I’ve been rather overwhelmed while clearing MIL’s flat, to realise just how much of a saint she was. As we started on her more personal papers, we knew we would find copies of magazines from Lee Abbey and other prayer material going back years – she never threw any of them away. We also knew (because we discovered it when we first assessed just how much there was to do) that she had files of cuttings which she called ‘the Cloud of Witnesses’ (from Hebrews 12:1) containing obituaries of Christians that she had taken from her daily paper going back decades, as well as her diaries – starting from 1938 or thereabouts – which are rather prosaic ‘logs’ of her activities … what we didn’t expect was to find her own thoughts on spiritual things, not kept in any ordered way, but dotted about her belongings, usually as notes in books and hymn books, made as she read (and then kept) them.

I have been moved to read just how sad she has been since the death of her daughter (my SIL) some 14 years ago. She records her despair for many years following that awful day … just a note here and there as something she read struck a cord (or with which she disagreed). Occasionally she has recorded a prayer, or a moment of praise, shaped by her years of reading into words more familiar in the writings of saints gone by, almost puritan in their fervour.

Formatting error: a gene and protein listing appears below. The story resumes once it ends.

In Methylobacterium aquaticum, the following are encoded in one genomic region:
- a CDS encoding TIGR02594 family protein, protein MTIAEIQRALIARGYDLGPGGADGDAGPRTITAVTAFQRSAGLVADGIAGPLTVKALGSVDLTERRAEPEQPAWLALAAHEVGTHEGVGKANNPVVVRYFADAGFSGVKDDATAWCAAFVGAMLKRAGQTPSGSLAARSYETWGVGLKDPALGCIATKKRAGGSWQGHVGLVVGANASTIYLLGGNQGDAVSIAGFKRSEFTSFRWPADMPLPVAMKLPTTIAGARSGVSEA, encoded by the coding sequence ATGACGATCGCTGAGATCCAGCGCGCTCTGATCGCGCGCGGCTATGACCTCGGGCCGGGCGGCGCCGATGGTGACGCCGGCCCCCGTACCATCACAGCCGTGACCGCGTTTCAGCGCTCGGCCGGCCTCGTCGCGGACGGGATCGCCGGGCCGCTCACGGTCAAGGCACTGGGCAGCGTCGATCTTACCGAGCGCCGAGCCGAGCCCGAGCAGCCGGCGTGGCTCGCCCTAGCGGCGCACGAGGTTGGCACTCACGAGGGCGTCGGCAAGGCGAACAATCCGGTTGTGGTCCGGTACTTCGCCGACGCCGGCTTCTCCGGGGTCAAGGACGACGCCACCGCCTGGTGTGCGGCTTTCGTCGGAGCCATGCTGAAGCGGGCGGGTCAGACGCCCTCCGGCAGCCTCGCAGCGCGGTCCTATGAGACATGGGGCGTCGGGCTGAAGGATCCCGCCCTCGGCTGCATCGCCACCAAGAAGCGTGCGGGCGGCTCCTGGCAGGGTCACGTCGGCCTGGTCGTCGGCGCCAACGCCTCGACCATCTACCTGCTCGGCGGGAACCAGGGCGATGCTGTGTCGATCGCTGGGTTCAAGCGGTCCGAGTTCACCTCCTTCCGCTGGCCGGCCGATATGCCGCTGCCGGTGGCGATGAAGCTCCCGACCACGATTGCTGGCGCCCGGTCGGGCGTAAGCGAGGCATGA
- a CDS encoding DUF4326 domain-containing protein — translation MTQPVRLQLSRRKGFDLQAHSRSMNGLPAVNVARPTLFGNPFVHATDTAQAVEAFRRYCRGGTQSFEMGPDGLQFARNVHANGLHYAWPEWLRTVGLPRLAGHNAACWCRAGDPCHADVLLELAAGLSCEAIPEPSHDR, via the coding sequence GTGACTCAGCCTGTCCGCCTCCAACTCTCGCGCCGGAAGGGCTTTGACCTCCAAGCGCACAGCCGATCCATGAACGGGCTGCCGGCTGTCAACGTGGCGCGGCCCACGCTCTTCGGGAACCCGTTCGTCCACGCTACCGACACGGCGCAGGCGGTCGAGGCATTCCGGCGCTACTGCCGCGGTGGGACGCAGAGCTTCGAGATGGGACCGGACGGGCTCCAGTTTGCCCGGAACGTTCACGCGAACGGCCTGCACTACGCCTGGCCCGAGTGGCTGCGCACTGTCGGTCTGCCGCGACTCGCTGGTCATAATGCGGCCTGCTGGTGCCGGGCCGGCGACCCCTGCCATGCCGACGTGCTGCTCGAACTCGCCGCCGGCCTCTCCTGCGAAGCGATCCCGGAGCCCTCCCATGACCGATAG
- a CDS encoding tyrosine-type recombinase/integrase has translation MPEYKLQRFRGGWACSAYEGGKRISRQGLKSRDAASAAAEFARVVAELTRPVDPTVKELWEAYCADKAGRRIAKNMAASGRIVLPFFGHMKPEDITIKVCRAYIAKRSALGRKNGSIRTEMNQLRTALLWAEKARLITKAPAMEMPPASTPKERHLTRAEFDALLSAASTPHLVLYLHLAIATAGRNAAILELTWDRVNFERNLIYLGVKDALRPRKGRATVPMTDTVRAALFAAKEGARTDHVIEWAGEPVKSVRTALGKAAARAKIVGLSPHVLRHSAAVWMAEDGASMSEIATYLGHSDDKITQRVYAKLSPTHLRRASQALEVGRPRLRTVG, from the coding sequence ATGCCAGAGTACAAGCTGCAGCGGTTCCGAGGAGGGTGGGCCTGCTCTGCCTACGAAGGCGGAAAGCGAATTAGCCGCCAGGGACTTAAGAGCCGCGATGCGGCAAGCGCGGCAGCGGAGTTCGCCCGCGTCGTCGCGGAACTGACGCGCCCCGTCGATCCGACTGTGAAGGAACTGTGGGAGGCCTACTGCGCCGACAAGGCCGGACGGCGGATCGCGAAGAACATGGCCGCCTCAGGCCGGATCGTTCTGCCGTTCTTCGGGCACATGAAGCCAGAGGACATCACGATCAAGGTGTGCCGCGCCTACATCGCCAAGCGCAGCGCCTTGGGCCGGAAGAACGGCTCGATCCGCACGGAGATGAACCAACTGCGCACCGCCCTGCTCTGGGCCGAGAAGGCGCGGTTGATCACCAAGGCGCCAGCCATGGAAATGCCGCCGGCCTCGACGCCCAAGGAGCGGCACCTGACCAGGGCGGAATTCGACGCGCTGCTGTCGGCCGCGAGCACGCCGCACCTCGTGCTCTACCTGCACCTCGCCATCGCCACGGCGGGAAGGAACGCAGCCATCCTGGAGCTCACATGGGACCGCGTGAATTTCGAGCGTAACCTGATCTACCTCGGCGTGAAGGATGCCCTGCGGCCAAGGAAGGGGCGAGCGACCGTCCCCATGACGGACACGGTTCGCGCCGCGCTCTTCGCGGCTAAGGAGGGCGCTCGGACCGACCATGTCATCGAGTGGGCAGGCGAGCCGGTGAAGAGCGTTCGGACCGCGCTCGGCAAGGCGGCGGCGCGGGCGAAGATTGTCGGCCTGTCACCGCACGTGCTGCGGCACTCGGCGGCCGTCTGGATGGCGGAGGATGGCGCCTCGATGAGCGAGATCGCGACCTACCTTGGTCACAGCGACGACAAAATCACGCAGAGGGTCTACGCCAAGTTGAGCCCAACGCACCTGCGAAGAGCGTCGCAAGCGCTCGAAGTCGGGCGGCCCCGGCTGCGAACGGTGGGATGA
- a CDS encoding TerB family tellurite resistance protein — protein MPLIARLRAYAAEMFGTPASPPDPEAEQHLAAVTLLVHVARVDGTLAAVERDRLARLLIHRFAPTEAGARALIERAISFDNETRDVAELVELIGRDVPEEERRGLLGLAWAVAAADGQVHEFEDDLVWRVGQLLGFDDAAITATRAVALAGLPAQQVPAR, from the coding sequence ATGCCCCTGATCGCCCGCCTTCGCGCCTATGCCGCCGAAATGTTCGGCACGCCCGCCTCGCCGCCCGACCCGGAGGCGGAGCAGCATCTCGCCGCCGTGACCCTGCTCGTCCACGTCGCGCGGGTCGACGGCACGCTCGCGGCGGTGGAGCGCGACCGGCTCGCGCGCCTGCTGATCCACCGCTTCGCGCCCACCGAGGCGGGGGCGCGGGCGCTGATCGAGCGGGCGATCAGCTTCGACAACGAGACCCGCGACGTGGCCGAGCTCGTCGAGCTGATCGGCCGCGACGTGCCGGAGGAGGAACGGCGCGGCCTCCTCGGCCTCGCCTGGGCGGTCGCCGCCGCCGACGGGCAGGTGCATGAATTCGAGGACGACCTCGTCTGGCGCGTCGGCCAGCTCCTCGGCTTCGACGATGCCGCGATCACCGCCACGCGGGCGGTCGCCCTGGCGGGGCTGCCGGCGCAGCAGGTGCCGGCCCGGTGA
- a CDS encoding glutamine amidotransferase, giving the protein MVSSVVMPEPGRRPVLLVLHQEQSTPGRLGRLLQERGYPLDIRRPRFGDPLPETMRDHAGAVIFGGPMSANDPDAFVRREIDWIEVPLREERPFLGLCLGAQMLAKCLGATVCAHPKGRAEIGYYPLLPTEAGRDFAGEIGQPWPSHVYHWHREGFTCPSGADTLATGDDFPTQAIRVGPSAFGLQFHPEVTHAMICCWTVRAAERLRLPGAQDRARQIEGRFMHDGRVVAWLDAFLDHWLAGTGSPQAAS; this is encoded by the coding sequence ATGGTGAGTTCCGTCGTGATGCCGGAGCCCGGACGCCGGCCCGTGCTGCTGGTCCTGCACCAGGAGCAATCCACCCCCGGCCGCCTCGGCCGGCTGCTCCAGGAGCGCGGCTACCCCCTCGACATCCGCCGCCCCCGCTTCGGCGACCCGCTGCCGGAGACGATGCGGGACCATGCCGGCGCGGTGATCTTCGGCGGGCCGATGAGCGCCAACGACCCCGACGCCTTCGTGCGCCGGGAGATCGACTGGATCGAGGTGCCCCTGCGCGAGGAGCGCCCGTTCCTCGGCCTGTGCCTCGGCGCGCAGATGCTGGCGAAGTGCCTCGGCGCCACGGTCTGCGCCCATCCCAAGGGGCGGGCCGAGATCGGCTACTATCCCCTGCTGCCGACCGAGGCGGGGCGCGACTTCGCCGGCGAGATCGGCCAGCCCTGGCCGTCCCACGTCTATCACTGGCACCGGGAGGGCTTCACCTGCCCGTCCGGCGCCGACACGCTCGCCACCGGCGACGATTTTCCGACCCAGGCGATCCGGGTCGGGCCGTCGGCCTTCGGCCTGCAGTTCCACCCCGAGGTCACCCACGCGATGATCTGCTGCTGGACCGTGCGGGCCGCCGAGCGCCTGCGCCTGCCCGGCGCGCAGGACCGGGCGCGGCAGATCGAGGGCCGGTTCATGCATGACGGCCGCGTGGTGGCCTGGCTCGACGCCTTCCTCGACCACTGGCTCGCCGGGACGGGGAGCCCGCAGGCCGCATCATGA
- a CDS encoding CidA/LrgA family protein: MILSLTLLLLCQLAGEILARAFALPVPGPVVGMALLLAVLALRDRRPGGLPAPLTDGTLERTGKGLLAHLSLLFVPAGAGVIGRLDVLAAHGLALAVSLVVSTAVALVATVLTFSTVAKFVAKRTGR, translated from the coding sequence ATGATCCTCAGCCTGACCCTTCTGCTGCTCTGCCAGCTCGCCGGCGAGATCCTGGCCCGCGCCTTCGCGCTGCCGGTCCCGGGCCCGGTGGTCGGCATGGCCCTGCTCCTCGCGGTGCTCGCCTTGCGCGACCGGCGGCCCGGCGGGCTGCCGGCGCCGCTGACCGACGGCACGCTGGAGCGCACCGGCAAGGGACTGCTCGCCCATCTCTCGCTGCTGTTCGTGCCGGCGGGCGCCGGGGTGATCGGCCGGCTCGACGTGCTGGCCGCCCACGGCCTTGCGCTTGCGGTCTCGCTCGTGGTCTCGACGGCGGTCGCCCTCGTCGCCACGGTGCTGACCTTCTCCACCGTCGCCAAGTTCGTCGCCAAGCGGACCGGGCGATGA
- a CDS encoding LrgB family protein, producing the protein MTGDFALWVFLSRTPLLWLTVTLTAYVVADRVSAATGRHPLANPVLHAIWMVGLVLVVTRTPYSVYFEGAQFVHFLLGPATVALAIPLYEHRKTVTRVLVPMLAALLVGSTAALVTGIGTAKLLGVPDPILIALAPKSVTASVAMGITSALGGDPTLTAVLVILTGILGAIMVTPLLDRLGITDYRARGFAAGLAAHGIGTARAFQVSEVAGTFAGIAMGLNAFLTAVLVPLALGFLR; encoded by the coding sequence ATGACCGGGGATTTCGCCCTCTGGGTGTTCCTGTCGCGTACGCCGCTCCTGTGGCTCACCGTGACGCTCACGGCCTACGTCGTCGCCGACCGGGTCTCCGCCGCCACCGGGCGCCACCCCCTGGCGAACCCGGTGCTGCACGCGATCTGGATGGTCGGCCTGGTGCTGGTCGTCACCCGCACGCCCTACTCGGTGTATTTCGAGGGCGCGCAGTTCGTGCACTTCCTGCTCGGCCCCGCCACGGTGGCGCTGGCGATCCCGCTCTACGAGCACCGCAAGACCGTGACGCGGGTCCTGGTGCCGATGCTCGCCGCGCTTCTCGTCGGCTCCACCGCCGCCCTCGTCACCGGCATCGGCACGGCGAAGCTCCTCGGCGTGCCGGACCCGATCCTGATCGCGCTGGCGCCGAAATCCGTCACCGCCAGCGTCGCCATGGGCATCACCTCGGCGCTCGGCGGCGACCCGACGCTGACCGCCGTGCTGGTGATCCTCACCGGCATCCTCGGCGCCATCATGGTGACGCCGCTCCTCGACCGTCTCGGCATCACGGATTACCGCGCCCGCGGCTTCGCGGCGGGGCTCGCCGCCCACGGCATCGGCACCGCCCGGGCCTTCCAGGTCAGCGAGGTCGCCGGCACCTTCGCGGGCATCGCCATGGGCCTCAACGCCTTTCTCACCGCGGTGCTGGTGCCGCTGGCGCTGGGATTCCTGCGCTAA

The temptation is to find diaries covering particular events … what did she really think of me when DH first told her of our plans to marry? :huh: She fully intended that we keep them, so I presume she expected us to read them … I know that secretly she hoped we would publish them in some form or other! It may be that if we read them, there will be material there of interest, but I am sure that far more enduring will be her thoughts on the great Christian writers that she read, and on the hymn books she used as devotionals across the years.

I did find one prayer journal covering only a few weeks, including the period of her illness. It’s poignant to see how her writing deteriorates as the weeks go by, but one entry is written in a clear hand. On the day she first understood that she had a terminal condition, she writes (in capital letters) THE END OF MY OLD LIFE, THE BEGINNING OF MY HEAVENWARD JOURNEY …

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